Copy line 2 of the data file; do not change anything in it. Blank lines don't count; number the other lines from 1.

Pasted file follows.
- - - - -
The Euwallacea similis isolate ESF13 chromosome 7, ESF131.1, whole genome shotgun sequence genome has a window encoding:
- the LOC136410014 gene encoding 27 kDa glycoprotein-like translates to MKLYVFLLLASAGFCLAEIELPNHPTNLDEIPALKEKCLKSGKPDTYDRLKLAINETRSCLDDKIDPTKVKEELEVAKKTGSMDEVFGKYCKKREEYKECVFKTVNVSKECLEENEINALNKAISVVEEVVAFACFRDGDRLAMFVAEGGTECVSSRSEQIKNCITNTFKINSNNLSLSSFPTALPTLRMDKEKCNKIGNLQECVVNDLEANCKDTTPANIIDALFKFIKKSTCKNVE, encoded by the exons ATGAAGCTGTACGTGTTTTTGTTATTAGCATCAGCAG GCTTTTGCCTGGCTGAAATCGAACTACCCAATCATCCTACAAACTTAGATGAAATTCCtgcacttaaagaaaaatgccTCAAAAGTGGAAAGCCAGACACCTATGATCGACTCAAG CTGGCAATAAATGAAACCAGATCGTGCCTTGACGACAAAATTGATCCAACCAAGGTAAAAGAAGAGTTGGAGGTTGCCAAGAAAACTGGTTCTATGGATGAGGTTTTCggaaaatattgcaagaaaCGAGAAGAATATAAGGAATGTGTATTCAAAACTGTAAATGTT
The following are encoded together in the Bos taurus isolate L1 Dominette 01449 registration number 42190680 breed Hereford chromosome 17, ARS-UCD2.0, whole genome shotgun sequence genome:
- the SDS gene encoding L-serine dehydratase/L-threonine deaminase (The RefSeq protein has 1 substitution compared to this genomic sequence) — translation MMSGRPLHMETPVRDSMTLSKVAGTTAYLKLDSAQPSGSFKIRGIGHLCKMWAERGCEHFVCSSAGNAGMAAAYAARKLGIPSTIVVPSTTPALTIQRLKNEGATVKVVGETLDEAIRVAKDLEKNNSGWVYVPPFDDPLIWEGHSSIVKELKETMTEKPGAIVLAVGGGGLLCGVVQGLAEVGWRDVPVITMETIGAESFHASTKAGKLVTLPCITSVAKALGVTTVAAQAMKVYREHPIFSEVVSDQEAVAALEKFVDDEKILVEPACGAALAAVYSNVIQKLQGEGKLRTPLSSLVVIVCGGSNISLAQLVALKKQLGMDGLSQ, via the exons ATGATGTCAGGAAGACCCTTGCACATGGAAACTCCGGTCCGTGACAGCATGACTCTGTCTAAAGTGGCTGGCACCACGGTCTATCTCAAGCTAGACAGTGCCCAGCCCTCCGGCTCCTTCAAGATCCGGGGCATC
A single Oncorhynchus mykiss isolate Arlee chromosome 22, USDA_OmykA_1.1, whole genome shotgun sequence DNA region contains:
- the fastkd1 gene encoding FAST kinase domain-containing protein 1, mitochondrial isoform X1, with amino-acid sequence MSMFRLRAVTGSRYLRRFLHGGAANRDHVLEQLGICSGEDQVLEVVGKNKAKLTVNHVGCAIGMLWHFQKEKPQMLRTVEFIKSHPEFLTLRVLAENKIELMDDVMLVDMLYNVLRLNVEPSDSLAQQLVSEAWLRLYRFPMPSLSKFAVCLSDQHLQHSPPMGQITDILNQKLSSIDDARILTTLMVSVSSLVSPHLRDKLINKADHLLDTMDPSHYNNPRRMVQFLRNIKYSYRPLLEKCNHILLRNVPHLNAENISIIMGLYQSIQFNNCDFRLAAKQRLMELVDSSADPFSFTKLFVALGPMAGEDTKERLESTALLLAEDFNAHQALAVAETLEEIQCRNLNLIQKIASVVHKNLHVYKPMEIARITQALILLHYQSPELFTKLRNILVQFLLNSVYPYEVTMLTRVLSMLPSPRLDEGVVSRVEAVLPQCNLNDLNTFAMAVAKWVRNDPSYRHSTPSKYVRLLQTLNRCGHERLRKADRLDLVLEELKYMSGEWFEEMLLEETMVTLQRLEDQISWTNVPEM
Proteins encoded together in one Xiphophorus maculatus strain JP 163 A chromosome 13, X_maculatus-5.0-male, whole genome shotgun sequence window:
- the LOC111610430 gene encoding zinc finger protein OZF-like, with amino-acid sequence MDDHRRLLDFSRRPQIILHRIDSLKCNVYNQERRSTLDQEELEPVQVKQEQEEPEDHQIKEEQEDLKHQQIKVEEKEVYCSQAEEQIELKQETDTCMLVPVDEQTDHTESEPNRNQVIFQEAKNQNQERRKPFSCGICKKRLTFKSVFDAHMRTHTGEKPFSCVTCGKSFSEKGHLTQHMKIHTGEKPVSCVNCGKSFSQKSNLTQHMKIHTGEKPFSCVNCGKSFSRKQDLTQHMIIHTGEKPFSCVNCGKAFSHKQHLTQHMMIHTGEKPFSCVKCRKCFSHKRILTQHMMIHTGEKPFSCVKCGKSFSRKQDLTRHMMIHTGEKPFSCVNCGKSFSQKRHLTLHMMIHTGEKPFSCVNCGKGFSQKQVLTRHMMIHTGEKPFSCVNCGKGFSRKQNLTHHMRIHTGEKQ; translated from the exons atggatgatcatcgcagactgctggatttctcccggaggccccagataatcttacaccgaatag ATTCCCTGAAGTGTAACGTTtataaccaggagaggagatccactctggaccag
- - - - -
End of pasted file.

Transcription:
- the LOC136410014 gene encoding 27 kDa glycoprotein-like translates to MKLYVFLLLASAGFCLAEIELPNHPTNLDEIPALKEKCLKSGKPDTYDRLKLAINETRSCLDDKIDPTKVKEELEVAKKTGSMDEVFGKYCKKREEYKECVFKTVNVSKECLEENEINALNKAISVVEEVVAFACFRDGDRLAMFVAEGGTECVSSRSEQIKNCITNTFKINSNNLSLSSFPTALPTLRMDKEKCNKIGNLQECVVNDLEANCKDTTPANIIDALFKFIKKSTCKNVE, encoded by the exons ATGAAGCTGTACGTGTTTTTGTTATTAGCATCAGCAG GCTTTTGCCTGGCTGAAATCGAACTACCCAATCATCCTACAAACTTAGATGAAATTCCtgcacttaaagaaaaatgccTCAAAAGTGGAAAGCCAGACACCTATGATCGACTCAAG CTGGCAATAAATGAAACCAGATCGTGCCTTGACGACAAAATTGATCCAACCAAGGTAAAAGAAGAGTTGGAGGTTGCCAAGAAAACTGGTTCTATGGATGAGGTTTTCggaaaatattgcaagaaaCGAGAAGAATATAAGGAATGTGTATTCAAAACTGTAAATGTT